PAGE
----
Why do bulls have a different BW on LIC’s website compared to NZAEL’s?
While both evaluation systems (NZAEL 2.0 and SSAM) utilise the same ancestry and phenotypic information, the Breeding Worth and Breeding Values shown by LIC also contain genomic information whereby NZAEL’s results currently don’t.
How can an animals values be affected by genomics if the animal hasn’t been genotyped?
Ancestry and all known relationships to an animal play a critical part in any animal evaluation system. This is no different with the inclusion of genomic data. The new Single-Step Animal Model uses all information (production, TOP, genomics, pedigree) for all animals (all breeds, historical, current, genotyped, non-genotyped) at the same time (in one single step), resulting in the flow of genomic information across multiple generations, up and down a pedigree.
How do you know the new model is better than the previous model?
Validation of the 11-code, 12-code, 13-code and 14-code cohorts of LIC’s Sire Proving Scheme – animals which now have daughters with herd testing data – shows use of the new Single Step Animal Model has resulted in an 8% increase in genetic merit prediction accuracy (i.e. comparing genomic predictions to actual daughter proofs).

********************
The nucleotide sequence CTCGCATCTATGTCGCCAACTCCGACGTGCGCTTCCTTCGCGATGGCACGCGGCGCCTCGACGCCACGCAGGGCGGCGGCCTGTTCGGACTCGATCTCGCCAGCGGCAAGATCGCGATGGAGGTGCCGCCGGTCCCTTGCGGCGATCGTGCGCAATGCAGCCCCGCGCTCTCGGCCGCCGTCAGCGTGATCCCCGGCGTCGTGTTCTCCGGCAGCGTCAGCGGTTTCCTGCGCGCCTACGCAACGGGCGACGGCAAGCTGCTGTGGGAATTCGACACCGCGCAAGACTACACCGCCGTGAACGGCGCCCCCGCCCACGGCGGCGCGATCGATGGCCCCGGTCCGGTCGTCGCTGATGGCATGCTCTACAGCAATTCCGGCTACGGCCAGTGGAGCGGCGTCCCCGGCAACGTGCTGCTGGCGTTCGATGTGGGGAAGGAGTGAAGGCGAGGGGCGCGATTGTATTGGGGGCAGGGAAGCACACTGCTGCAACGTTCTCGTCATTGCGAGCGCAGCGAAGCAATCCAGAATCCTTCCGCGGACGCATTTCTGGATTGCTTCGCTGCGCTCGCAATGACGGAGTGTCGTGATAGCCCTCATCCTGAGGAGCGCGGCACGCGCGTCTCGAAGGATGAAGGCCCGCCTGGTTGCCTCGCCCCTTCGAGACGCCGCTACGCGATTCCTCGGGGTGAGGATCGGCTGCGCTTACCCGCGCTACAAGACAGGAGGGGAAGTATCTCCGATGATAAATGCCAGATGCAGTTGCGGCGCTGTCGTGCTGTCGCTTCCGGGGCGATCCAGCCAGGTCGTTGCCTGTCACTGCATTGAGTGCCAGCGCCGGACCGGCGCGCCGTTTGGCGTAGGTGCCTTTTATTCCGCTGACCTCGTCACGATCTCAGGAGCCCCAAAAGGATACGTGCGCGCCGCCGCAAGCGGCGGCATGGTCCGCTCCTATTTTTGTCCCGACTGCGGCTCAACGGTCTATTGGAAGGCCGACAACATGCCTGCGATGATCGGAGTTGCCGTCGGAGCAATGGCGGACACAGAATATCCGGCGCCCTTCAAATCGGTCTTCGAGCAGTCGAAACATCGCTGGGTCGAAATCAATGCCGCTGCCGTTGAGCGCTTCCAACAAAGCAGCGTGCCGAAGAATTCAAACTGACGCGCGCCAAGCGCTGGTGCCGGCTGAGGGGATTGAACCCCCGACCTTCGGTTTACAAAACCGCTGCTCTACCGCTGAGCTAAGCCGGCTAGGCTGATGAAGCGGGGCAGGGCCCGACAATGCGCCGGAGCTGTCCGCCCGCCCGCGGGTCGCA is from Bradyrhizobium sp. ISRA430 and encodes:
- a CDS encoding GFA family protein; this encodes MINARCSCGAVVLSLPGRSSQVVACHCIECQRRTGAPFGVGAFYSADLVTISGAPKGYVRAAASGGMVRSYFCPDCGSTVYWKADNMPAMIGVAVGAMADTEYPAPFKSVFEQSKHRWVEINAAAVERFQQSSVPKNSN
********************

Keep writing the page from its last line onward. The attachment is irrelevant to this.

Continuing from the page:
Has the gBW of bulls increased or decreased with the inclusion of genomic information?
Genomic data is just another piece of information used in the estimation of an animal’s genetic merit. The inclusion of genomics can result in an animal’s gBW moving up or down. – The outcome is more reliable estimates for all genomic bulls.
Why is LIC including genomic information in daughter proven bulls?
The inclusion of genomic information with bulls that are already daughter proven gives LIC additional information on the slow maturing traits like Fertility and longevity. It also helps predict additional future production information that has not occurred.
As a bulls daughter complete additional lactations and we gain more phenotypic data the amount of genomic influence decreases.
For traits where the daughter phenotype is measured later in life, it takes longer for the information provided by genomics to be dominated by phenotypic data.